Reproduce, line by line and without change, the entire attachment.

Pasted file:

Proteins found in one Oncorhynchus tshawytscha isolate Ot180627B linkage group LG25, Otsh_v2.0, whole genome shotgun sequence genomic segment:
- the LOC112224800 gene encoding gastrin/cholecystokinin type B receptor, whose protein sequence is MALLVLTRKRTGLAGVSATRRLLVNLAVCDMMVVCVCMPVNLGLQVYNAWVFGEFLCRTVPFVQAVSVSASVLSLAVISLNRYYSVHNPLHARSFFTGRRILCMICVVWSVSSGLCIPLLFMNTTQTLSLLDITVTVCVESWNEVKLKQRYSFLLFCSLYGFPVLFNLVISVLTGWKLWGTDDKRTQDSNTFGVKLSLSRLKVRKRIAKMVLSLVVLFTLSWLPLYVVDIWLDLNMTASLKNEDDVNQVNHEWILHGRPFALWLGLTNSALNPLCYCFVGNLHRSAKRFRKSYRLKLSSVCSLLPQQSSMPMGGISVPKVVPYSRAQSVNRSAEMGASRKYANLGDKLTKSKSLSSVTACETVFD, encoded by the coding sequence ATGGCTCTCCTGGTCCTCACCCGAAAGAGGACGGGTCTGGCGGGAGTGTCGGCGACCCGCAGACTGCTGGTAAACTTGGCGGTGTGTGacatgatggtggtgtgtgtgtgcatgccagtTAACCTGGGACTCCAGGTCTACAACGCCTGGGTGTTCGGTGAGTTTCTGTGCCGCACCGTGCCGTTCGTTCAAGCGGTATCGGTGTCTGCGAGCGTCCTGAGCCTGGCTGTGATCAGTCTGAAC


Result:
Proteins found in one Oncorhynchus tshawytscha isolate Ot180627B linkage group LG25, Otsh_v2.0, whole genome shotgun sequence genomic segment:
- the LOC112224800 gene encoding gastrin/cholecystokinin type B receptor, whose protein sequence is MALLVLTRKRTGLAGVSATRRLLVNLAVCDMMVVCVCMPVNLGLQVYNAWVFGEFLCRTVPFVQAVSVSASVLSLAVISLNRYYSVHNPLHARSFFTGRRILCMICVVWSVSSGLCIPLLFMNTTQTLSLLDITVTVCVESWNEVKLKQRYSFLLFCSLYGFPVLFNLVISVLTGWKLWGTDDKRTQDSNTFGVKLSLSRLKVRKRIAKMVLSLVVLFTLSWLPLYVVDIWLDLNMTASLKNEDDVNQVNHEWILHGRPFALWLGLTNSALNPLCYCFVGNLHRSAKRFRKSYRLKLSSVCSLLPQQSSMPMGGISVPKVVPYSRAQSVNRSAEMGASRKYANLGDKLTKSKSLSSVTACETVFD, encoded by the coding sequence ATGGCTCTCCTGGTCCTCACCCGAAAGAGGACGGGTCTGGCGGGAGTGTCGGCGACCCGCAGACTGCTGGTAAACTTGGCGGTGTGTGacatgatggtggtgtgtgtgtgcatgccagtTAACCTGGGACTCCAGGTCTACAACGCCTGGGTGTTCGGTGAGTTTCTGTGCCGCACCGTGCCGTTCGTTCAAGCGGTATCGGTGTCTGCGAGCGTCCTGAGCCTGGCTGTGATCAGTCTGAAC